However, if it is not relevant to 95% of software engineering, then why keep it as a requirement? Put another way, calculus and continuous mathematics are clearly not part of the critical path to creating a competent programmer or software engineer. By keeping calculus in the curriculum, we are wasting time and resources of the vast majority of future programmers and software engineers out there. Those outstanding computer scientists out there who actually *need* to learn calculus will, as you contend, have no problem picking it up outside of the core curriculum.

Math

How the Web Rallied To Review the P != NP Claim 160

Posted by Soulskill
from the peer-to-peer-review dept.
An anonymous reader writes "Remember, about a month ago, when a researcher claimed he had a proof that P != NP? Well, the proof hasn't held up. But blogs and news sites helped spur a massive, open, collaborative effort on the Internet to understand the paper and to see if its ideas could be extended. This article explains what happened, how the proof was supposed to work, and why it failed."

Comment: Re:Average (Score 1) 617

by aricusmaximus (#33064754) Attached to: School District Drops 'D' Grades

You never have understood this because you never really gave it much thought. You certainly didn't giving much quality thought today (modded insightful -- really moderators?).

First, ComputerGeek01, I challenge you to come up with an actual example of a student who dropped out of school simply because they got an "F" grade instead of a "D".

Secondly, There is no such "definition" for which some students must receive below a passing grade. A "C" grade is determined by the instructor, and most of the time is *not* a strict curve. In fact, in many classes it is possible for the majority of students to get "A" and "B"s. For most schools there is no requirement to grade on a curve and it is in fact possible for all students in a course to pass.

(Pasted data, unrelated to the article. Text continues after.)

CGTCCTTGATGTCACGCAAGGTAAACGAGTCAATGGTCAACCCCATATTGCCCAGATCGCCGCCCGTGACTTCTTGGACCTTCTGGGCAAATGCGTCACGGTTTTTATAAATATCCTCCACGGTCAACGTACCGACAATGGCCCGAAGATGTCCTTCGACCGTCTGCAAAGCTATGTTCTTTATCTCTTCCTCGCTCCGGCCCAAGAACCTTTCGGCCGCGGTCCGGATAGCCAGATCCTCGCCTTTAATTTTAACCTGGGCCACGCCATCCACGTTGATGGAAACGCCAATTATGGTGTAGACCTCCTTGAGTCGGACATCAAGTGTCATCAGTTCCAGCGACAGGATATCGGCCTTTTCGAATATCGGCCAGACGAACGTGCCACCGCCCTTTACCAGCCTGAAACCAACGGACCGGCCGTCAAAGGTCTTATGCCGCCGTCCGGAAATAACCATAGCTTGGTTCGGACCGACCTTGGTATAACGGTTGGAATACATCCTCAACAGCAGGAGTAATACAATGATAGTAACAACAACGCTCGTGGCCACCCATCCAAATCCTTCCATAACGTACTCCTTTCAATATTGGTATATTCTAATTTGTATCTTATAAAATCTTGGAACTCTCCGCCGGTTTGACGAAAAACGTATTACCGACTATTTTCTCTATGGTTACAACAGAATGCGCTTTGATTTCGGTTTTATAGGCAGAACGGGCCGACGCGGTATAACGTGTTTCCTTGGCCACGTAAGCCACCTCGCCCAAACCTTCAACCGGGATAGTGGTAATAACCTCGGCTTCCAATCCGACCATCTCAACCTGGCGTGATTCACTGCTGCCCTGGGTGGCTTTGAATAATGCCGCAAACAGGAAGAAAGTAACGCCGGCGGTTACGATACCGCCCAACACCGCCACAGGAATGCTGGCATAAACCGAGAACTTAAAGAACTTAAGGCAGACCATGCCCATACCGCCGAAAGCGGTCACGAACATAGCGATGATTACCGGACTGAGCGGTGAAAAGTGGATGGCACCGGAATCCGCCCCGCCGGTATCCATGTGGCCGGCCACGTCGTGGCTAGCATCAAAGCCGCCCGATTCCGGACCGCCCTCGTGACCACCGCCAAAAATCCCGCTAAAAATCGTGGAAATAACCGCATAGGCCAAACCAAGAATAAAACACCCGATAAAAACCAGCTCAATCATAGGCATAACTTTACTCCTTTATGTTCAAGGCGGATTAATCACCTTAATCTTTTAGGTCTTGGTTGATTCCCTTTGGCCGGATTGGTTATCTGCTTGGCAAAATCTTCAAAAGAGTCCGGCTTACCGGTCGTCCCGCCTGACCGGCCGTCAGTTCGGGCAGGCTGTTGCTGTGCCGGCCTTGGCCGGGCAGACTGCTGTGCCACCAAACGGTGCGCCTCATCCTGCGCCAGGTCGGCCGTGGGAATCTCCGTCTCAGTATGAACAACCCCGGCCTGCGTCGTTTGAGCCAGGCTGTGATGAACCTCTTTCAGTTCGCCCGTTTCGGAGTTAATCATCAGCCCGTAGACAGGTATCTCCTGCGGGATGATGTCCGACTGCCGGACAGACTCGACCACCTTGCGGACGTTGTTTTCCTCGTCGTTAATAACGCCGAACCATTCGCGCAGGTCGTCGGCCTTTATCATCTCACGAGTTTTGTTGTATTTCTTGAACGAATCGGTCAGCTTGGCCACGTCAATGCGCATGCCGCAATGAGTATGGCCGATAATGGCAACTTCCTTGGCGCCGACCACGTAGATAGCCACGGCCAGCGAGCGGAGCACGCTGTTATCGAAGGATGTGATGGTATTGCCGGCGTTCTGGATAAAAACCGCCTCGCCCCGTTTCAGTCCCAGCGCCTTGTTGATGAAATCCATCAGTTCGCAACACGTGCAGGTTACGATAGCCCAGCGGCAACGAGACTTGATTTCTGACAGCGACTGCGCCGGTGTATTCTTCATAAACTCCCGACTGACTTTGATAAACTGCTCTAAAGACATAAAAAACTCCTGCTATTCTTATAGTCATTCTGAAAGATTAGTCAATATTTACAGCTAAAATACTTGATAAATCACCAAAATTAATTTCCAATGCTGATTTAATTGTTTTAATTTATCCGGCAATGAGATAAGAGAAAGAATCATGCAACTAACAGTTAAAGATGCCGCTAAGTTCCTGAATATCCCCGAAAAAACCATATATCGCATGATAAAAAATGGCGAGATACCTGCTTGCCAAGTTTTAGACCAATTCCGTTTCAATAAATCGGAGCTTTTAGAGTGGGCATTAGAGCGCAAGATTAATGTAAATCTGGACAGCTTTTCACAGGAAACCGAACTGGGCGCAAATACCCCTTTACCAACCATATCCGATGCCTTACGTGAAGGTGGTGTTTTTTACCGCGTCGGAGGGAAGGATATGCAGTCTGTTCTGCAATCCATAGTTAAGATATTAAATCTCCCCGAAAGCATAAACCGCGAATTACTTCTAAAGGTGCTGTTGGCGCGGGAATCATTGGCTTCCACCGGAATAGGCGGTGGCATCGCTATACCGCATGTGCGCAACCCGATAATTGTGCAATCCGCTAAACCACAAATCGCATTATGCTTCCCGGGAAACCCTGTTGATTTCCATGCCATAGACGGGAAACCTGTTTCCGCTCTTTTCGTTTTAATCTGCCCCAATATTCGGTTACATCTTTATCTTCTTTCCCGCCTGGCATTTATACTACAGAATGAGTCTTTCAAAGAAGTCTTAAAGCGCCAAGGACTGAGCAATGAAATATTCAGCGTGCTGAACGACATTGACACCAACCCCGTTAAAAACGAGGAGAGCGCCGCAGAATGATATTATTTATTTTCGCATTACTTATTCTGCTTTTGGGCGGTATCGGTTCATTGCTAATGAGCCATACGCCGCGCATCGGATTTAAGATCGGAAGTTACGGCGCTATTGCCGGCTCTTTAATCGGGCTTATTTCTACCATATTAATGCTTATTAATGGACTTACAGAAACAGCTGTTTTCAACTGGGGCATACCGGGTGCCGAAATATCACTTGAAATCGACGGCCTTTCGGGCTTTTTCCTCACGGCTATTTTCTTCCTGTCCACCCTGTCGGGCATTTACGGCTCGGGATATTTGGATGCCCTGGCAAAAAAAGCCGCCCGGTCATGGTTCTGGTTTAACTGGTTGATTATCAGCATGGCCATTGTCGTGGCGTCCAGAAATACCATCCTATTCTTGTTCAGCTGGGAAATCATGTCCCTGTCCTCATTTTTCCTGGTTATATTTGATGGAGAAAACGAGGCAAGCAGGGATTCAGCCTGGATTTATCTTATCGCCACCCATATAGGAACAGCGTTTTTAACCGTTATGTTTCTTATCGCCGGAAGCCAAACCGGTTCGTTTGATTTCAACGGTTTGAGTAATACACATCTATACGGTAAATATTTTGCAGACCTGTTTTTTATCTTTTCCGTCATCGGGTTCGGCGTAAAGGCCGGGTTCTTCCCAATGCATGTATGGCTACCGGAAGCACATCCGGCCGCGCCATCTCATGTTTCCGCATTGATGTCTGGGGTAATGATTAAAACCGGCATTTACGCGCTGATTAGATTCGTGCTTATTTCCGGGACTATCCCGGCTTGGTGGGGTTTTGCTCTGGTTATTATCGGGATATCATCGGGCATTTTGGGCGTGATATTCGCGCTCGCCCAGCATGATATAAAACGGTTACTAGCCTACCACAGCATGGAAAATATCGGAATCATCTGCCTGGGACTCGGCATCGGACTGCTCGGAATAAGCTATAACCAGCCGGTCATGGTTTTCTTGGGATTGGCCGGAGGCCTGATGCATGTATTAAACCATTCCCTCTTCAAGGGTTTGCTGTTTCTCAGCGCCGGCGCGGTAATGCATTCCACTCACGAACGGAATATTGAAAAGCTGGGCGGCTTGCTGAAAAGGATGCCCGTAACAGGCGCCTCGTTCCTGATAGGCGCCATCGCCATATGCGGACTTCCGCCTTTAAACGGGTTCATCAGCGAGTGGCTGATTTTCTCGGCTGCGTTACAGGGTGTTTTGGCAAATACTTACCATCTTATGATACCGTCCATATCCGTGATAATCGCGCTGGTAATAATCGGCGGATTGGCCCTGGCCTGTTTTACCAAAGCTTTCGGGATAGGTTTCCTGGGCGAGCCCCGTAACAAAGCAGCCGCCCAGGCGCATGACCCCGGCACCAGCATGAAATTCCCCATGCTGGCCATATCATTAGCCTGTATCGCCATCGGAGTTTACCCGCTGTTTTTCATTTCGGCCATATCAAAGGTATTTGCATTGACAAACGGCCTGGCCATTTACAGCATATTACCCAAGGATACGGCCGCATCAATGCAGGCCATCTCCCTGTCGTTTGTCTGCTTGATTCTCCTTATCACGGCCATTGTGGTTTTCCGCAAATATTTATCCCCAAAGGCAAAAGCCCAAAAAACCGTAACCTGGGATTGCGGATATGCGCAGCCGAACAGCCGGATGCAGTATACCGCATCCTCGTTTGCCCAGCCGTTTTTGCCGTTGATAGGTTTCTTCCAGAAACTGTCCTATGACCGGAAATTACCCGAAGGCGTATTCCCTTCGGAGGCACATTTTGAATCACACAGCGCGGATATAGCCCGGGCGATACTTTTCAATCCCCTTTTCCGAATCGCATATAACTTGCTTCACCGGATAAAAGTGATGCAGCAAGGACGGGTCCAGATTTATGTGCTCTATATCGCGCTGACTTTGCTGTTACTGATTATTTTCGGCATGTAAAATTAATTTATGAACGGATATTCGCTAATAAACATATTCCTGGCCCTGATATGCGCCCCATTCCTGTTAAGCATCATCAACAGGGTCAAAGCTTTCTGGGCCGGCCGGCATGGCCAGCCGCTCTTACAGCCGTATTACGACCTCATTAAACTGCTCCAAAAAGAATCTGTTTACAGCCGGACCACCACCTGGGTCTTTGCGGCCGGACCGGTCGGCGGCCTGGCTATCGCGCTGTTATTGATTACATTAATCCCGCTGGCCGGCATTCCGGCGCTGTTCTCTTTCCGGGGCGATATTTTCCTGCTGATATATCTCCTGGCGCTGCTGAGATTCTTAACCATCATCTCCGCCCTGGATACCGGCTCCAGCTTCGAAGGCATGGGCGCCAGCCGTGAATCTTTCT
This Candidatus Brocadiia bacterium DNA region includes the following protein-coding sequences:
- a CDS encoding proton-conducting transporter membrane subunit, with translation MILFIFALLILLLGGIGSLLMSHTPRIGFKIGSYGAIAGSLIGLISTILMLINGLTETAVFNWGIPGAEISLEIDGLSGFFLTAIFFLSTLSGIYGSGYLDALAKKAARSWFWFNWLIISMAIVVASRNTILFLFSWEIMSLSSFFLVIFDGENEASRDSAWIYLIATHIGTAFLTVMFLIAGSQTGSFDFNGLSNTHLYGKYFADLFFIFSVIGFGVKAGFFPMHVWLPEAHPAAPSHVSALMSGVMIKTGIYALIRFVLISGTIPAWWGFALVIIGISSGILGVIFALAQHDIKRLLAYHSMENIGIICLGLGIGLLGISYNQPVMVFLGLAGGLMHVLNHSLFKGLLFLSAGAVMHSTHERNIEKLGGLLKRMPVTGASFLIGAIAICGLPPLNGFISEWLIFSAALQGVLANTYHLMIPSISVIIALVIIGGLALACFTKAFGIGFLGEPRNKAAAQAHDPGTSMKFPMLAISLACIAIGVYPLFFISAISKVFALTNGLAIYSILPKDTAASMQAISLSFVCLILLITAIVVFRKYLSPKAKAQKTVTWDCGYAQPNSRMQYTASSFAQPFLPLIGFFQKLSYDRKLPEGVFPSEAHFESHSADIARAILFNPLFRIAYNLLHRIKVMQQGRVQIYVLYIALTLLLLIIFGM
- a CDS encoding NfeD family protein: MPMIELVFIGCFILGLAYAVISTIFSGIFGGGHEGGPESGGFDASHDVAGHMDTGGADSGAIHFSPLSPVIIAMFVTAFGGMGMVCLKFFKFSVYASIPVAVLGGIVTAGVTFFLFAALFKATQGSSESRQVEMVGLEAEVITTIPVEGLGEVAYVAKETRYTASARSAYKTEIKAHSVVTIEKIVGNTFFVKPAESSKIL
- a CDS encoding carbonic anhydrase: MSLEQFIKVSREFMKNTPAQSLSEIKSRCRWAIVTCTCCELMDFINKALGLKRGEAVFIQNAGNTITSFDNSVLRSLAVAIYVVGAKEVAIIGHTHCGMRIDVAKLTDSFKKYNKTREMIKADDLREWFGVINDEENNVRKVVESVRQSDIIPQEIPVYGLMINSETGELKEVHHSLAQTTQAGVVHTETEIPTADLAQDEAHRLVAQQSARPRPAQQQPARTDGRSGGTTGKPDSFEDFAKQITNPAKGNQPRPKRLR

Thirdly, a critical problem with the "D" grade is that in many schools, a "D" grade allows a student technically "passes" the class, but the D-grade student has not really learned enough or demonstrated the skills necessary to learn in the next class. Often a "D" is an excuse to have the student slide into the next class, whereas an "F" might mean they need to retake the course. The whole idea of eliminating the "D" grade is to improve accountability -- to stop this train of migrating essentially failing students from one class to the next and then out the door with a substandard education.

An "F" grade is a clear warning or signal that the student is not prepared to continue with their education. If a student is getting "F" grades it's the role of school educators, parents and the community to figure out why (ADD, dyslexia, family problems) -- chances are it has nothing to do with the student's inherent ability to learn.

What a student should learn (and I dont' know what the capital of Nebraska is FWIW) is a matter of debate. And certainly every adult, even those with severe learning disabilities should have a chance to find a job that suits their strengths. But handing out diplomas to high-school students with less than a 2.0 GPA who are essentially illiterate is unfair both to employers and the students.

Comment: Big surprise for disappointed people? (Score 1) 955

by aricusmaximus (#32330486) Attached to: <em>Lost</em> Ends

Anyone who's ever seen TV writers at work should have recognized from the start that Lost was basically a shaggy dog story.

What's amazed me as someone very outside the show (I half-watched one episode) is the longevity of the show - that the writers were able to weave a story over five seasons in order keep audience interest this long.